The Fringe: Live on the Edge
This is where you have no limits. This is the part of TGP 2016 where you can truly be what you want to be and express yourself about anything. This is where the rebels and nonconformists gather and talk about anything and everything.
Fringe/Geekery is the track which hosts the content that doesn’t fit anywhere else. If your talk is the square peg and the other tracks are round, come to Fringe and find your place - we’ll talk about anything that you’re passionate about and want to tell us about. The zanier and more offbeat the better - we don’t have guidelines for Fringe, because there aren’t any - there is no content limitation and no restriction - come and tell us about your passion (except for the overall restrictions placed on politics and religion).
In particular, the geekery aspect of this track is unique: While modern civilisation may exist purely due to technology and the inventions of the gifted geeks among us, there are few platforms where geeks get to communicate and discuss their vision of what can be, and what must be.
This year, we hope to touch upon forward-looking sessions, participate in sessions that bridge the gap between where we are today and the fantastic future that geekdom is envisioning and creating: Renewable energy and the end of the oil economy, Elon Musk, Artificial Intelligence and interplanetary diaspora, and perhaps the end of electronic privacy as a concept.
Proposals with a flavor of futurism, rather than a rehashing of the present, are especially welcome for this track. Promote geekdom, adopt a babygeek today!
Practical Lessons from the Gita for modern life: Entrepreneurship, Relationships, Social Media
Modern life is quite different from the world our parents grew up in; and a lot of what we do in our lives and careers has no parallels in what they did. So it appears that we’re on our own as far as navigating this new world is concerned. I take timeless advice from the Gita and show how, with appropriate mappings to modern concepts, the advice is surprisingly effective. And I show how it parallels advice from gurus like Paul Graham, Marc Andreessen, and Scott Adams. This is not about ancient-India-was-great, but practical, useful tips to bring order to the chaos of the internet-enabled life.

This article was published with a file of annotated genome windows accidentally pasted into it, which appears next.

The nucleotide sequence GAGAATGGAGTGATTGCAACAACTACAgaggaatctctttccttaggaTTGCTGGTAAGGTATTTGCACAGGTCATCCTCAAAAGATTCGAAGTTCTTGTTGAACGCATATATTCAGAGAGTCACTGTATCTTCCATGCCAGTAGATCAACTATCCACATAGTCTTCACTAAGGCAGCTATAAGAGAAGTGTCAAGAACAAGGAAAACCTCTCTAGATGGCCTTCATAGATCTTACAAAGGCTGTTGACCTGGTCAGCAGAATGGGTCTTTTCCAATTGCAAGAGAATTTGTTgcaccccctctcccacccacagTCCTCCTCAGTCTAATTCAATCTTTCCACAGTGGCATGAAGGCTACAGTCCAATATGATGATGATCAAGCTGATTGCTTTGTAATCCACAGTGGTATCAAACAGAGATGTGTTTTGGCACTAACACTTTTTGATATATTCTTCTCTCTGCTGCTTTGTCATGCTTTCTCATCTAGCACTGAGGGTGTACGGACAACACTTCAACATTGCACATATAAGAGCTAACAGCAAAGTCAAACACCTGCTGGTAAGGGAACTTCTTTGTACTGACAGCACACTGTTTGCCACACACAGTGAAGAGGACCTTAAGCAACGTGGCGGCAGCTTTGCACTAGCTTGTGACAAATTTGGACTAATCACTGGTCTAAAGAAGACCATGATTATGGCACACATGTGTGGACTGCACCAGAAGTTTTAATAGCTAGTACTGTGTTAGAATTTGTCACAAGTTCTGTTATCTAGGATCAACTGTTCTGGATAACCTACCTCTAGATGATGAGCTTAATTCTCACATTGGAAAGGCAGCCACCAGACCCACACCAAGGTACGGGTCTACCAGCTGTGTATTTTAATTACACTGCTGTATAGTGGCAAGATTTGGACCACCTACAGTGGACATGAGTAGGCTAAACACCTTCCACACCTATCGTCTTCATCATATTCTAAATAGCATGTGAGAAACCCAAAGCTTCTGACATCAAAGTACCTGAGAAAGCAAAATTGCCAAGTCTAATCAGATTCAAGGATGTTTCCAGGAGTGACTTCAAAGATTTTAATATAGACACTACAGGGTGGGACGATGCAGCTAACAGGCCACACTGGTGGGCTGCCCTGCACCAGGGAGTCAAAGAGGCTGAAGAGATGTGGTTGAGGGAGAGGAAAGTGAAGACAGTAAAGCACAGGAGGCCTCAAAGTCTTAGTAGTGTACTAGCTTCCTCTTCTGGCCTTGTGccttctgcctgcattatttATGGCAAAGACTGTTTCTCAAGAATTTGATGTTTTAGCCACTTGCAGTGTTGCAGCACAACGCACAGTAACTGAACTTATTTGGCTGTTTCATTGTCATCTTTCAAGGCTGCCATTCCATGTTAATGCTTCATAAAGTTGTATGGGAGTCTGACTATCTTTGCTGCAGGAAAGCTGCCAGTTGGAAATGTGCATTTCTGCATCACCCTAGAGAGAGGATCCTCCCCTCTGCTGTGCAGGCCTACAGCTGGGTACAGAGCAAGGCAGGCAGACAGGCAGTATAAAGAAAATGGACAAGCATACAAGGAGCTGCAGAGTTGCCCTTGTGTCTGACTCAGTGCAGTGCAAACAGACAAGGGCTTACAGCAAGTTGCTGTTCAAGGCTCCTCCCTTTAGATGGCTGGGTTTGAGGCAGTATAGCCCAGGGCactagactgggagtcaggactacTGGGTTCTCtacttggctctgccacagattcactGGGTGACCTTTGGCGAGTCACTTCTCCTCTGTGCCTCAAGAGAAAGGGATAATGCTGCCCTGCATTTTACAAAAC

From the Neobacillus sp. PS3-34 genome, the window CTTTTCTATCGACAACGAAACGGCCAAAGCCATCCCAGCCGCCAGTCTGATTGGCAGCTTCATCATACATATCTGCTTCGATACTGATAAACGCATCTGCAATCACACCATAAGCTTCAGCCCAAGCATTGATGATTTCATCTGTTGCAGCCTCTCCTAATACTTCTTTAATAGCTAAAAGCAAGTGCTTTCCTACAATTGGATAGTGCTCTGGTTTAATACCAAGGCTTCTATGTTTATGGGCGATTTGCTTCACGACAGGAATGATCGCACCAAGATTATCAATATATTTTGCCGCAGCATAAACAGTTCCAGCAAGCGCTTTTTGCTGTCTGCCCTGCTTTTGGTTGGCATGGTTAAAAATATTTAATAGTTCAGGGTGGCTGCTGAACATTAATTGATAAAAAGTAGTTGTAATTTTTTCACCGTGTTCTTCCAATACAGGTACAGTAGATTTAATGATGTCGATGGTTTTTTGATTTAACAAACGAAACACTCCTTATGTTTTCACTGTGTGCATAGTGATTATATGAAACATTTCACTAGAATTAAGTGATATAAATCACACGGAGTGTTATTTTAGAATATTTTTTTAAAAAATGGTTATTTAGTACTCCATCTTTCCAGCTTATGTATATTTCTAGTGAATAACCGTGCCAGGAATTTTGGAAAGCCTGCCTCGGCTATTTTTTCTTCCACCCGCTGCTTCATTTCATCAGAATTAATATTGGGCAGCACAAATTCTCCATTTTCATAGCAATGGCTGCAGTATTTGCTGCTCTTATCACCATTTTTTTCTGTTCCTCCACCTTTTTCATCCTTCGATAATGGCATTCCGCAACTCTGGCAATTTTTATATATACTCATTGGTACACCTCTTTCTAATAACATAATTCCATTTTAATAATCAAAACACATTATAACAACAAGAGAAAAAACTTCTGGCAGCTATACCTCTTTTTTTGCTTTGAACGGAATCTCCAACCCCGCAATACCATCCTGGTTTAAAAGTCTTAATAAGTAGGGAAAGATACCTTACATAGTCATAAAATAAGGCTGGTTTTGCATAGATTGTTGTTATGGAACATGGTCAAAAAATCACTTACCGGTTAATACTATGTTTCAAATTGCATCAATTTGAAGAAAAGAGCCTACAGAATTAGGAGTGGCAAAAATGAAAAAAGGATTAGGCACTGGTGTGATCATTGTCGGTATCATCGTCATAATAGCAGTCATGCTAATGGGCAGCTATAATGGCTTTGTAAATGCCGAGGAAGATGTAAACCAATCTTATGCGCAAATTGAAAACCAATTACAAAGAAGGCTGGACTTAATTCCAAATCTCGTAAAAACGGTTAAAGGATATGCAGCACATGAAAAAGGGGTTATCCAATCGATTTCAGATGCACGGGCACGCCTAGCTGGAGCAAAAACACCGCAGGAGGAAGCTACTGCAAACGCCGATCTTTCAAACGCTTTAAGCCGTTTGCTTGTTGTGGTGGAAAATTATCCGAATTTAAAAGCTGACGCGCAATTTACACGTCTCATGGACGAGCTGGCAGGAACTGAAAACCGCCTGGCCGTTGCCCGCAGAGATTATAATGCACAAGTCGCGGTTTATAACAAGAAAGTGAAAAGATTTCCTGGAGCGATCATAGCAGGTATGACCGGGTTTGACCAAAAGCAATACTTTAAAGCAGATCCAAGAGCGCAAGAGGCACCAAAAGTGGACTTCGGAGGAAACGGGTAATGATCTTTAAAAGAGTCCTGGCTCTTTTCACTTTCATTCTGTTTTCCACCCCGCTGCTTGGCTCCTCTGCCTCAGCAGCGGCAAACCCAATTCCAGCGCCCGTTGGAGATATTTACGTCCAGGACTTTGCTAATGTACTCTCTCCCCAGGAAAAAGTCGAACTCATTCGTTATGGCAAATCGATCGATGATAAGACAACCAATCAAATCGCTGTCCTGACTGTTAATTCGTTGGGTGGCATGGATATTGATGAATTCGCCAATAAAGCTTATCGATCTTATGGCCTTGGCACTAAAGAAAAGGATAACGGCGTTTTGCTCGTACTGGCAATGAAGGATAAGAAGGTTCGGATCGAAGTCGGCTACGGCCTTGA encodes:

While we’ve all grown up hearing quotes from the Gita (including Karmanye vaadhikaraste), I found that applications of those to daily life were not common. Some years ago, I decided to seriously read the Gita and then see what parts of it could actually be applied to modern life, and whether any of it appeals to my (modern/western/atheistic) sensibilities.
Over the years, I’ve noticed that if you’re just paying attention, there is a lot of actionable advice in there. It applies to common situations you regularly run into as an entrepreneur; as someone active on social media; as someone who has to maintain professional relationships with all kinds of people. I’ve also noticed that some of the advice initially goes against my instincts, but makes a lot of sense if I’m able to step back and analyse it in terms of the long-term, instead of the short term.
In the talk, I’ll pick out selected passages from the Gita (there’s a lot I rejected as not being relevant to this talk, and to my sensibilities as a materialistic atheist). For each one of those, I will give examples of situations from entrepreneurship, or professional/family relationships, or even simply social media management. The Gita’s wisdom is a useful framework to evaluate alternative courses of action. In some cases, there will also be examples of advice from Graham/Andreessen/Adams that is roughly equivalent.
An open mind, tolerance, a willingness to ask questions, and a willingness to share. The focus is not on dissecting the Gita, or debate historical accuracies, but rather to extract actionable insights that we can take home.
I am currently a co-founder and CTO at ReliScore, a startup focused on helping companies filter job candidates based on evaluation of actual job-related skills. I am also one of the creators of PuneTech.com, a portal for the tech community in Pune, India, and PuneConnect.com, one of the largest start-up showcases in Pune. In the past I’ve worked for large companies, and small; worked in India and in the US; experienced a successful exit and a dotcom failure; been involved with product development and also research labs; written consumer and enterprise software; and been a developer, an architect, and a manager (but hated it). I’ve been a top writer on Quora for 2 years in a row before I gave up Quora.
I have a PhD in Computer Sciences from the University of Wisconsin, USA, a B.Tech. in Computer Sciences from IIT-Bombay before that; I have 19 patents in the US, 2 in Europe, and 1 in Japan; but for some reason, people are most impressed by the fact that I had a JEE rank of 14 28 years ago.